I wanted to tell him I didn't know how, but he knew that was a lie. So I
said, "I'm afraid."
"Hell you are, Quick. I never saw the likes of you when it comes to
I had been on a few stakeouts with him and never showed any fear even
when we got into close shaves.
"If you're thinkin of some of those cases we did together, well, I had
you with me, Mason."
"Ah, you coulda handled them alone."
"How'd ya know?"
"I know ya, Quick. I knew it from the first day I laid my headlights on
"You were hungover and ya woulda hired King Kong."
"But I didn't. I hired you, and now I gotta get my rump overseas and
knock off some Nips. Ya gotta take over."
"What if I'm so lousy at this I lose the agency."
And so far I hadn't.
I'm not what you'd call a raving beauty, but some even call me pretty,
and I agree I'll pass. Take today. I was wearing a short-sleeved
cream-colored dress that was covered with bright blue intersecting
circles, cinched below my bosom and belted at the waist. My hair was
black, the long sides ending in a fringe of manufactured curls, and
every hair in my pompadour was in place. But I was getting sick of this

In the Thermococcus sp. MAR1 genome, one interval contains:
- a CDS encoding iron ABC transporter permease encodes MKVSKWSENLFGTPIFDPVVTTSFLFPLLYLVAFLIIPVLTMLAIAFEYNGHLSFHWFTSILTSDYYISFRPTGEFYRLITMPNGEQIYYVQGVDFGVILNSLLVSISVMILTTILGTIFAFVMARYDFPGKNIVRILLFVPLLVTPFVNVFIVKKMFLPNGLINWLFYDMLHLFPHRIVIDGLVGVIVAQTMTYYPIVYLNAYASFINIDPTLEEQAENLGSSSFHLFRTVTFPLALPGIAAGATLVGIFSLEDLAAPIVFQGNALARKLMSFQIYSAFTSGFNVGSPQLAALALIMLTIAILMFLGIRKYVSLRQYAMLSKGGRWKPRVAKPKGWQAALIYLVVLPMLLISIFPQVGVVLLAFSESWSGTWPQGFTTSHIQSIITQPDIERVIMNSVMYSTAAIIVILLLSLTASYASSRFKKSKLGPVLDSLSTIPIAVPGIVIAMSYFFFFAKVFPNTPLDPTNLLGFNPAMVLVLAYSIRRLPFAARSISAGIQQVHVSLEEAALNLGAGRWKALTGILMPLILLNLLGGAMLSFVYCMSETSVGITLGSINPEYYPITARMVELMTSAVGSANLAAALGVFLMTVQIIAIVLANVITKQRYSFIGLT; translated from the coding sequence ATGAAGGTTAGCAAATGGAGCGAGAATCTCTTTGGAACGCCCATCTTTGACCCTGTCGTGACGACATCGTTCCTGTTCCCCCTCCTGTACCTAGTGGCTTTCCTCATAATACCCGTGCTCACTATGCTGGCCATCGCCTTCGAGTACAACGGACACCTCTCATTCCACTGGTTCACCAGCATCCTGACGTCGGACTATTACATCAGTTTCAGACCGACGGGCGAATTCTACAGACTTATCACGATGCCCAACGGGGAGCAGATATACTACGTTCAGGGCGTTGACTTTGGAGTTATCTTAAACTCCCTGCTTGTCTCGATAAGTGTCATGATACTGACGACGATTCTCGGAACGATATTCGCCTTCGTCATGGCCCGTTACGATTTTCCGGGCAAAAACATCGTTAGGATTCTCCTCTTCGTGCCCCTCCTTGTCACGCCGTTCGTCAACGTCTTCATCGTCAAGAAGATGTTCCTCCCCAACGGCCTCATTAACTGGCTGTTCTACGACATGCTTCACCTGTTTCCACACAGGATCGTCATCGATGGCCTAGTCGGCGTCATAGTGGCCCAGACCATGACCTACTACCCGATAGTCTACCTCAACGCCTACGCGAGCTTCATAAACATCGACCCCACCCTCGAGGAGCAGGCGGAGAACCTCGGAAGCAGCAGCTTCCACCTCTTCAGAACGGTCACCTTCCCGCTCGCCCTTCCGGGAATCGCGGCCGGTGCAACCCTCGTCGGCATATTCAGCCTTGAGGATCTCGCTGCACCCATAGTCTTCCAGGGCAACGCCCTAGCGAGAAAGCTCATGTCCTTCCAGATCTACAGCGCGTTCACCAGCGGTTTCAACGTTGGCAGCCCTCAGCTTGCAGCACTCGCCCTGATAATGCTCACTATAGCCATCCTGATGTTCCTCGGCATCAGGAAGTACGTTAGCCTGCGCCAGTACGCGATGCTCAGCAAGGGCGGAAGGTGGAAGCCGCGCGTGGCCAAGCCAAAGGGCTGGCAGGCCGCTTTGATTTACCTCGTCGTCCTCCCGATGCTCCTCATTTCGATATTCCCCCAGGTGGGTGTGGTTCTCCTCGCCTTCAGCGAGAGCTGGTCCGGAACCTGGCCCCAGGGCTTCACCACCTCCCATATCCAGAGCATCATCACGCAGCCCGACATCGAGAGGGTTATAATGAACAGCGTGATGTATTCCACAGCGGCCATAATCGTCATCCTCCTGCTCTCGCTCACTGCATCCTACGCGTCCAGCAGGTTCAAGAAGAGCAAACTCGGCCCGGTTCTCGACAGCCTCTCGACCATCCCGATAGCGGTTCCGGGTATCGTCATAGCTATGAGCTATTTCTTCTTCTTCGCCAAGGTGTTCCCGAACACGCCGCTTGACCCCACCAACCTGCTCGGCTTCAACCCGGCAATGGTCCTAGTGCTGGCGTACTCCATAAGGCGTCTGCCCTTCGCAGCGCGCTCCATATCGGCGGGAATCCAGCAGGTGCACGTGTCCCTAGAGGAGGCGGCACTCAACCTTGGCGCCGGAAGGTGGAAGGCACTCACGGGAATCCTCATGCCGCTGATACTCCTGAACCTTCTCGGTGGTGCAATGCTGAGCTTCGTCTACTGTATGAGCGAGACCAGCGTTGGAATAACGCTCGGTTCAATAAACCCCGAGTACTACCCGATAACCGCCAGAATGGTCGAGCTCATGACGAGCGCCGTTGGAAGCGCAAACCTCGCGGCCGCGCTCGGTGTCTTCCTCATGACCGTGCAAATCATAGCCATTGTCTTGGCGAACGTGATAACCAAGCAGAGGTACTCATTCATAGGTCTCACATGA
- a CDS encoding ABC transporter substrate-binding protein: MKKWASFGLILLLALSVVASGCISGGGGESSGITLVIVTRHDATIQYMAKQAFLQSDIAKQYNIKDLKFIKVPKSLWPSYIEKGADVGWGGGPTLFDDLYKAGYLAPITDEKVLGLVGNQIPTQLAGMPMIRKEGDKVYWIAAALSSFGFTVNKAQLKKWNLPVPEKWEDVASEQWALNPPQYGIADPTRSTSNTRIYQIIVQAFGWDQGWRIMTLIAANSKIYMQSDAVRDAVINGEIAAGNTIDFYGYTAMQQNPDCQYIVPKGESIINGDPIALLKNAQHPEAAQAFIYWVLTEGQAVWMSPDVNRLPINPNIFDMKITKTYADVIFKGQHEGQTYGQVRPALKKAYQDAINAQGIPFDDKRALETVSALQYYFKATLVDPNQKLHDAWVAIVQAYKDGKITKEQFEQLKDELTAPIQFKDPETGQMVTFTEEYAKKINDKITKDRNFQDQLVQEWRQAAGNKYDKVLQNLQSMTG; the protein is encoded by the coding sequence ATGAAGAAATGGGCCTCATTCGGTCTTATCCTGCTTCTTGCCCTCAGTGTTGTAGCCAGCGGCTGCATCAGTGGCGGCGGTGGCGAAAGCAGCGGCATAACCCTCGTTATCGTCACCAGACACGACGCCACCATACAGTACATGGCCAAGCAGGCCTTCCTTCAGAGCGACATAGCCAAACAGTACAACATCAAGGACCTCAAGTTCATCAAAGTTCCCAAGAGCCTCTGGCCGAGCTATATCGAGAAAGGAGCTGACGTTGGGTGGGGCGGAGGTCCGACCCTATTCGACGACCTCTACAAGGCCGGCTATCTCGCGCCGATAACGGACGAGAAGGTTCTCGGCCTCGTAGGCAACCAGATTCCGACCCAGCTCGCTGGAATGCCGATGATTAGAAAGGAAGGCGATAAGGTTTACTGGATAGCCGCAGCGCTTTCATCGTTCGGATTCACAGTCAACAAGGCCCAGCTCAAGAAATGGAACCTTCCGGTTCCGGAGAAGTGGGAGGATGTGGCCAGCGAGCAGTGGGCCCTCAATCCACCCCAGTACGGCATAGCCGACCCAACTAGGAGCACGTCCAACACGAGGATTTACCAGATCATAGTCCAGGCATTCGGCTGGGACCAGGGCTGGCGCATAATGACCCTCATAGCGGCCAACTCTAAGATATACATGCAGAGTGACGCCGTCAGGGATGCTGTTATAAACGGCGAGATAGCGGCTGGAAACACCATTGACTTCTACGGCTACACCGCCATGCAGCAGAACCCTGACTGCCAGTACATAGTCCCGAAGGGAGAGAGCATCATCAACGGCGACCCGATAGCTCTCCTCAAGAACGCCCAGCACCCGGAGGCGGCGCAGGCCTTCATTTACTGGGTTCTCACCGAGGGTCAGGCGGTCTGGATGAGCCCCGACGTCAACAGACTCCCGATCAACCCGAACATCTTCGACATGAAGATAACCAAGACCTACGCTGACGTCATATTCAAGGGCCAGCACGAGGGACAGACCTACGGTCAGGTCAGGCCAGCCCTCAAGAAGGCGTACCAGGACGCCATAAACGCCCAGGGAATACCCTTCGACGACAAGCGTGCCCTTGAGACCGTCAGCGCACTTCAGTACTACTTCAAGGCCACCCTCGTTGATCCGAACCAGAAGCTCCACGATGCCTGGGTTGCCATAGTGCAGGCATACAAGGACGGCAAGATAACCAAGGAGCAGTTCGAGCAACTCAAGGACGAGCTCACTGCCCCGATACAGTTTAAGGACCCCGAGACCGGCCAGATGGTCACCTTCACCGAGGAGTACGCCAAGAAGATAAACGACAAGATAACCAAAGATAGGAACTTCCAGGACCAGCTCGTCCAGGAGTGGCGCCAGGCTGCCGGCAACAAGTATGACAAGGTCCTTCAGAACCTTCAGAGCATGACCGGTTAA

style, and I'd been thinking of changing. Maybe I'd get it cut short,
shock the pants off my pals. Rolling and pinning were getting to be a
pain in the derriere.
My mouth was small but full; my nose had a little bump, but it was okay.
So the point was that even though I looked like any twenty-six-year-old
gal ankling round New York City in '43, there was one main difference
between me and the rest of the broads. Show me another Jane who did my
job and I'd eat my hat. And I wouldn't relish that cause my brown felt
chapeau had a bright red feather sticking up from the left side of the
brim, and I knew the feather would tickle going down.
Once or twice I had some numbskull who thought a dame couldn't handle
his so-called important case, but most people didn't care that I was a
girl, and they knew any self-respecting male private dick was fighting
to keep us safe.
So I wasn't hurting for things to do when my secretary, Birdie, showed
the Wests into my office. But I was surprised, even though it was no
mystery why they'd come to me as I was the one who'd discovered their
daughter's body and no one had been arrested so far. I lit a Camel and
listened while they talked.
The man and woman who sat on the other side of my desk were in their
late forties to early fifties and looked fifteen years older. Having yer
child murdered will do that to you.
Porter West was a big man, but he slumped in his chair like a hunchback.
His thinning blond hair was turning the color of old corn. And his brown
eyes were dull and defeated.
His wife, Myrna, was a brunette, spear-thin with skin that looked like
tracing paper and eyes too sad to look into.
A Man Called Intrepid author dies aged 89(Dec 03 2013) William Stevenson, a journalist and author who drew on his close ties with intelligence sources to write two best-selling books in the 1970s, A Man Called...